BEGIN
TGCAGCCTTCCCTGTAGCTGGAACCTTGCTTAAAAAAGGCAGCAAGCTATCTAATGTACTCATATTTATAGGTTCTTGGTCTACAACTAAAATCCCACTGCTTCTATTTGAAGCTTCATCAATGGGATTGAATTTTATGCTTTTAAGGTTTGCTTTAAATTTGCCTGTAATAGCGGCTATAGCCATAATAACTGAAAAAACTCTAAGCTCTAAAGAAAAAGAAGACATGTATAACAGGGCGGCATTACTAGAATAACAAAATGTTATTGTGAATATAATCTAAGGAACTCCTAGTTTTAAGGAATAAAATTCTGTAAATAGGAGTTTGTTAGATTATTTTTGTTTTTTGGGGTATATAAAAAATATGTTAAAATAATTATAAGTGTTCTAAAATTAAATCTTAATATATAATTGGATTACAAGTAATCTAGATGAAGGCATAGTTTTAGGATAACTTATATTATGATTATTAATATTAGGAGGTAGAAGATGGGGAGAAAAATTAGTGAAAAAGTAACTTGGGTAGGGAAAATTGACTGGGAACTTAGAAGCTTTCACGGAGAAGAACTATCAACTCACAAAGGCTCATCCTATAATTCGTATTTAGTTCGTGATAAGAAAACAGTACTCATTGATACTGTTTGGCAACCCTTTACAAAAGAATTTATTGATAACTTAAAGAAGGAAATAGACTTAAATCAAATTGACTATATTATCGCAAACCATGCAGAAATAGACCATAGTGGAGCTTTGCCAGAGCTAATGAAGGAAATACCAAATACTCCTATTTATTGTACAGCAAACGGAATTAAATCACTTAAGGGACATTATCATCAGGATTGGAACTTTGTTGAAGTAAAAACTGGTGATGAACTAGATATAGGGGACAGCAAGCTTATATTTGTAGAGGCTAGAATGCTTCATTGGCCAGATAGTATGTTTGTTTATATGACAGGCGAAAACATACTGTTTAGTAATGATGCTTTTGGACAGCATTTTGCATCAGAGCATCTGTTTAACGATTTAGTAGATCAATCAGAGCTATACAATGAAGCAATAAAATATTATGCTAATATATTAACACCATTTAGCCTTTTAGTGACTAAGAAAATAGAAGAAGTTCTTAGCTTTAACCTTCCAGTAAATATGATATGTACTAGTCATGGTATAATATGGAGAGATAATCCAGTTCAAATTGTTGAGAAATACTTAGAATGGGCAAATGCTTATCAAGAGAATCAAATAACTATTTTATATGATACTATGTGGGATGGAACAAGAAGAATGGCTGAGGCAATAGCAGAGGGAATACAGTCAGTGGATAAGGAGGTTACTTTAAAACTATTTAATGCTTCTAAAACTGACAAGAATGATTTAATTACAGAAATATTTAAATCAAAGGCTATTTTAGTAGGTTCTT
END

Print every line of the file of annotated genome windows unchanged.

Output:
TGCAGCCTTCCCTGTAGCTGGAACCTTGCTTAAAAAAGGCAGCAAGCTATCTAATGTACTCATATTTATAGGTTCTTGGTCTACAACTAAAATCCCACTGCTTCTATTTGAAGCTTCATCAATGGGATTGAATTTTATGCTTTTAAGGTTTGCTTTAAATTTGCCTGTAATAGCGGCTATAGCCATAATAACTGAAAAAACTCTAAGCTCTAAAGAAAAAGAAGACATGTATAACAGGGCGGCATTACTAGAATAACAAAATGTTATTGTGAATATAATCTAAGGAACTCCTAGTTTTAAGGAATAAAATTCTGTAAATAGGAGTTTGTTAGATTATTTTTGTTTTTTGGGGTATATAAAAAATATGTTAAAATAATTATAAGTGTTCTAAAATTAAATCTTAATATATAATTGGATTACAAGTAATCTAGATGAAGGCATAGTTTTAGGATAACTTATATTATGATTATTAATATTAGGAGGTAGAAGATGGGGAGAAAAATTAGTGAAAAAGTAACTTGGGTAGGGAAAATTGACTGGGAACTTAGAAGCTTTCACGGAGAAGAACTATCAACTCACAAAGGCTCATCCTATAATTCGTATTTAGTTCGTGATAAGAAAACAGTACTCATTGATACTGTTTGGCAACCCTTTACAAAAGAATTTATTGATAACTTAAAGAAGGAAATAGACTTAAATCAAATTGACTATATTATCGCAAACCATGCAGAAATAGACCATAGTGGAGCTTTGCCAGAGCTAATGAAGGAAATACCAAATACTCCTATTTATTGTACAGCAAACGGAATTAAATCACTTAAGGGACATTATCATCAGGATTGGAACTTTGTTGAAGTAAAAACTGGTGATGAACTAGATATAGGGGACAGCAAGCTTATATTTGTAGAGGCTAGAATGCTTCATTGGCCAGATAGTATGTTTGTTTATATGACAGGCGAAAACATACTGTTTAGTAATGATGCTTTTGGACAGCATTTTGCATCAGAGCATCTGTTTAACGATTTAGTAGATCAATCAGAGCTATACAATGAAGCAATAAAATATTATGCTAATATATTAACACCATTTAGCCTTTTAGTGACTAAGAAAATAGAAGAAGTTCTTAGCTTTAACCTTCCAGTAAATATGATATGTACTAGTCATGGTATAATATGGAGAGATAATCCAGTTCAAATTGTTGAGAAATACTTAGAATGGGCAAATGCTTATCAAGAGAATCAAATAACTATTTTATATGATACTATGTGGGATGGAACAAGAAGAATGGCTGAGGCAATAGCAGAGGGAATACAGTCAGTGGATAAGGAGGTTACTTTAAAACTATTTAATGCTTCTAAAACTGACAAGAATGATTTAATTACAGAAATATTTAAATCAAAGGCTATTTTAGTAGGTTCTT